When British Prime Minister Harold MacMillan was asked what he most feared in politics, he replied ‘Events, dear boy. Events’. The official sherpas and their political masters preparing for the global climate change talks in Paris, which start today, must be feeling much the same way, their already complicated task further beset by concerns over security, following the appalling attacks on Friday 13th.
Beyond questions of security, the attacks are likely to have much broader impacts on the climate change talks, which are a make or break moment in the effort to prevent runaway global warming. Politics and diplomacy have a long track record of being shaped by events, which open or close windows of political possibility. In the UK, the shock of World War One helped bring about universal suffrage, while World War Two made a welfare state possible.
In recent years, terrorist attacks have played significant roles as drivers of change. In 2001, the 9/11 attacks galvanized a dormant attempt to launch a global round of trade talks. I was in Qatar six weeks after the attack on New York’s twin towers, and watched as world leaders swallowed their differences in a collective determination to show that the international community could come together in the face of atrocity, launching the Doha round of WTO trade negotiations.
Four years later, the British government and Make Poverty History campaigners put debt relief and aid on the agenda of the G8 summit at Gleneagles in July 2005, but it was the 7/7 London bombings in the middle of the summit that made it diplomatically inevitable that the other G8 leaders would ‘throw Blair a bone’ in the form of an ambitious agreement on aid and debt.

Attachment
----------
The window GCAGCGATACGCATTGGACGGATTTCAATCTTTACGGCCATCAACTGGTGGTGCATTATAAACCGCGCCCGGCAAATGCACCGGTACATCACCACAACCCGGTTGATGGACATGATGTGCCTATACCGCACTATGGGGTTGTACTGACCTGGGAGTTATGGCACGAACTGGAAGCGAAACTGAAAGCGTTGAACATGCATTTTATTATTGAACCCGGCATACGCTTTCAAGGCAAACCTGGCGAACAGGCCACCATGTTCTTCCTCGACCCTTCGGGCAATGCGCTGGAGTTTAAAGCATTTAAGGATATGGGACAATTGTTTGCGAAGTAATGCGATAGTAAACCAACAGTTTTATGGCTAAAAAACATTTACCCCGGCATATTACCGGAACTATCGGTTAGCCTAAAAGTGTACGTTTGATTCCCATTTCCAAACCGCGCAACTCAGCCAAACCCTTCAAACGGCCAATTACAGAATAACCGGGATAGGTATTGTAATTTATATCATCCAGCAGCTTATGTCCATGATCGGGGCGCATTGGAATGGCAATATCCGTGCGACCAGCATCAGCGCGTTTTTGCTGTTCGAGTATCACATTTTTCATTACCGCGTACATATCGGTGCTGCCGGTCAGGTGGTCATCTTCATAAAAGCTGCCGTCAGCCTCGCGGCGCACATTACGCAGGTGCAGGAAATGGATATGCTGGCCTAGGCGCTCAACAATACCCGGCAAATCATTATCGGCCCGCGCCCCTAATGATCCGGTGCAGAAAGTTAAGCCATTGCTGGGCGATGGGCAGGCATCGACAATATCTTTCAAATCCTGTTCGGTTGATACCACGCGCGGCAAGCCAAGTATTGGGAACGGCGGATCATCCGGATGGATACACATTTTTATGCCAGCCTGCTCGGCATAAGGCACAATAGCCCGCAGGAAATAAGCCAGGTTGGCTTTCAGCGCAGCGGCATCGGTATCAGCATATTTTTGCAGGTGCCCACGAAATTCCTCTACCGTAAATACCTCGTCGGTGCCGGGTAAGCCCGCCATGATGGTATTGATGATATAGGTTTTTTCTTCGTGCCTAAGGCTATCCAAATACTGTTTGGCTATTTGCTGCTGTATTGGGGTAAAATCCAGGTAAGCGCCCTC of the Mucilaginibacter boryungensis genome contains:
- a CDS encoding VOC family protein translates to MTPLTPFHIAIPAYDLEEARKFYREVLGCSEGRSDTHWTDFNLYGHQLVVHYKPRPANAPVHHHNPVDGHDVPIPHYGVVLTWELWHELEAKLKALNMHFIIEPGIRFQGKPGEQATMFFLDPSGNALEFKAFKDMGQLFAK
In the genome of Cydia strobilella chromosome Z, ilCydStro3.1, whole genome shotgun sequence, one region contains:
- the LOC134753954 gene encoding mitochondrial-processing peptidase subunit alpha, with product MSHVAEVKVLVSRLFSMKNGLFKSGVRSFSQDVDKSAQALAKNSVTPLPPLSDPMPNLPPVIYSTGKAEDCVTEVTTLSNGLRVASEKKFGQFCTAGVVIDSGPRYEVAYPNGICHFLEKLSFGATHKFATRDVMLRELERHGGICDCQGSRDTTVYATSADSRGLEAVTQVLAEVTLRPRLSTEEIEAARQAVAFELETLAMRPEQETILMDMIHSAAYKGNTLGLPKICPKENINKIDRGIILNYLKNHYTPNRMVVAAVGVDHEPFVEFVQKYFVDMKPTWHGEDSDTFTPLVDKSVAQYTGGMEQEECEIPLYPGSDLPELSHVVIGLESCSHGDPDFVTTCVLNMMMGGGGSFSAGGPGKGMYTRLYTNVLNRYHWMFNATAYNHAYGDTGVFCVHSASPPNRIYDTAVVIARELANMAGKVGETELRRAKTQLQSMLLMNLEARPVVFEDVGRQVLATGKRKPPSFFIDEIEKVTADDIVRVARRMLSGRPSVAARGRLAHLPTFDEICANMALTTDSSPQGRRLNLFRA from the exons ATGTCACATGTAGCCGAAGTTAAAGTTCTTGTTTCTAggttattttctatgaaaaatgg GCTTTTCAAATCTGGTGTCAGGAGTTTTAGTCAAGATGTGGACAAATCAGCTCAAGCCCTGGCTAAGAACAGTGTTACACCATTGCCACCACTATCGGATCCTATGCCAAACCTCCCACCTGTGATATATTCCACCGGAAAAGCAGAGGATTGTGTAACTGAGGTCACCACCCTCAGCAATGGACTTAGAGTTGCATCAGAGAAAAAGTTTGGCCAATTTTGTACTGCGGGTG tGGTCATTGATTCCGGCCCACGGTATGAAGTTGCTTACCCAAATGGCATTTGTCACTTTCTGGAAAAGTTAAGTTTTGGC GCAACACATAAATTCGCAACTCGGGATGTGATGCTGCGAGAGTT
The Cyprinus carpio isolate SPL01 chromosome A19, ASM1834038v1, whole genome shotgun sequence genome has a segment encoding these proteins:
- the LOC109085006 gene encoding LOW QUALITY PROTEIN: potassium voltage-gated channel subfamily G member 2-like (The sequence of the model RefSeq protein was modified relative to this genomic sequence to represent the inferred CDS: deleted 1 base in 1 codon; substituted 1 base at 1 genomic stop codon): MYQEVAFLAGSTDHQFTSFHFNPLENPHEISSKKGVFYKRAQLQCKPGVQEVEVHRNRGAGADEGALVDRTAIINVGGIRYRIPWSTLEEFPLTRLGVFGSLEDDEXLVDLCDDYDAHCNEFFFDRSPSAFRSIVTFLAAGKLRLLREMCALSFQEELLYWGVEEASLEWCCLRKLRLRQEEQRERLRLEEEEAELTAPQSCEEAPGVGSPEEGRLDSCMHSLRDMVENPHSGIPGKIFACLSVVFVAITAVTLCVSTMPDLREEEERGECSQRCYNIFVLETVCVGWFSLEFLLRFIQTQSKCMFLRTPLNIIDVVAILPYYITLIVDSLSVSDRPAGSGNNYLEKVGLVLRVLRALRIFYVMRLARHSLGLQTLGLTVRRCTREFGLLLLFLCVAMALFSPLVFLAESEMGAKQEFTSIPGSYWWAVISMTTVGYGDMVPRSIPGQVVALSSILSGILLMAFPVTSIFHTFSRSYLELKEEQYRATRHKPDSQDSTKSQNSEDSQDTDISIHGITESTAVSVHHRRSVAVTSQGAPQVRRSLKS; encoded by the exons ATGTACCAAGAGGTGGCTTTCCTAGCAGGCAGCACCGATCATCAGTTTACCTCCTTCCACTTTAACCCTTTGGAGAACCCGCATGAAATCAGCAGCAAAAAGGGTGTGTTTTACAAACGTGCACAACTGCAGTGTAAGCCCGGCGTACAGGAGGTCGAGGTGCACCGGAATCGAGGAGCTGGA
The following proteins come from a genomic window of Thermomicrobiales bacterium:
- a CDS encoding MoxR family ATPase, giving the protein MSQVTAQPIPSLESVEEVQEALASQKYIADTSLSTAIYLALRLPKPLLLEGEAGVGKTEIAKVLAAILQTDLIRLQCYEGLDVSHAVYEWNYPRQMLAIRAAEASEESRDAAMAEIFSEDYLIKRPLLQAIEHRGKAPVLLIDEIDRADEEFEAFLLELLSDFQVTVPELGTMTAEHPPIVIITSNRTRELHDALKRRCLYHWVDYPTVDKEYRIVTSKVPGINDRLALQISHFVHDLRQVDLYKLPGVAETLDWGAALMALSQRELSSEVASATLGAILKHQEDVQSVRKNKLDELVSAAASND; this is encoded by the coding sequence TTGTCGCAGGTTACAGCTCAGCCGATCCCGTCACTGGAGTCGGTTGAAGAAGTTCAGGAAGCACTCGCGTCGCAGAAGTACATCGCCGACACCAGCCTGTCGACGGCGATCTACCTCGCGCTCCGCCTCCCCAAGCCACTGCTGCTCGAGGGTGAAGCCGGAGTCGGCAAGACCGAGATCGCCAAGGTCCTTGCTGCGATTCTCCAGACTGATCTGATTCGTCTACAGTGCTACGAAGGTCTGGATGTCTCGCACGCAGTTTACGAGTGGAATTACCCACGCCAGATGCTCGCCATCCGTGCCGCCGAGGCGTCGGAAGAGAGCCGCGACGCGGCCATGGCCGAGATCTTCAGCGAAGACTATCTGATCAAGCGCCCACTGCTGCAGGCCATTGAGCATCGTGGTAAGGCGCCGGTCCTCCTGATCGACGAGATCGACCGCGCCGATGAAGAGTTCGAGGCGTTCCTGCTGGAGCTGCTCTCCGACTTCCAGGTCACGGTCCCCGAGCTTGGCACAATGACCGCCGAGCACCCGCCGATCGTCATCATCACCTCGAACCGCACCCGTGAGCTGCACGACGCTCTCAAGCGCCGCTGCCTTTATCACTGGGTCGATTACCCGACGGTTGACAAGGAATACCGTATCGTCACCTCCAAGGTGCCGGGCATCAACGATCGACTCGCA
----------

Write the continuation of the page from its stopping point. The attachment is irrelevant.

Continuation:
In Paris in the weeks to come, there will be an equal determination to close ranks and give President Hollande a much-needed diplomatic victory. The President has already set the tone by telling a joint session of the French parliament that the conference would go ahead, to “show that the world must stay united against terrorism.” President Barack Obama will still speak in person at the beginning of the conference. With that kind of political momentum, the window is now open for a more ambitious climate change agreement than might otherwise have been possible.
After the attacks, the language around the impending ‘Conference of the Parties’ will undoubtedly be full of the need for a moment of global solidarity, moving on from the tit for tat horse trading that has typified international climate negotiations to mutual cooperation between governments to tackle what Lord Stern has called ‘the biggest collective action problem in history.’
But the lesson of 9/11 and Doha is that the new momentum behind a deal could be a double-edged sword. There, pressure was piled on developing countries to dilute their demands in the interests of ‘standing up to terrorism’. The trade talks soon slid back into the mire as North-South differences resurfaced.
There is a risk that a similar lowest common denominator deal could be agreed in Paris by negotiators understandably keen to grab diplomatic victory and jump on the first plane home.
That would be a terrible missed opportunity, because the tide of events on climate change is already heading in the right direction – since failure in Copenhagen in 2009, developing and developed countries have got on board, the scientific consensus around the need for action has grown even stronger, and new technologies have made the inevitable carbon transition less painful.
Leadership, public pressure and not a little luck will be needed to make sure that Paris produces a deal worthy both of the moment and the climate challenge that faces us all.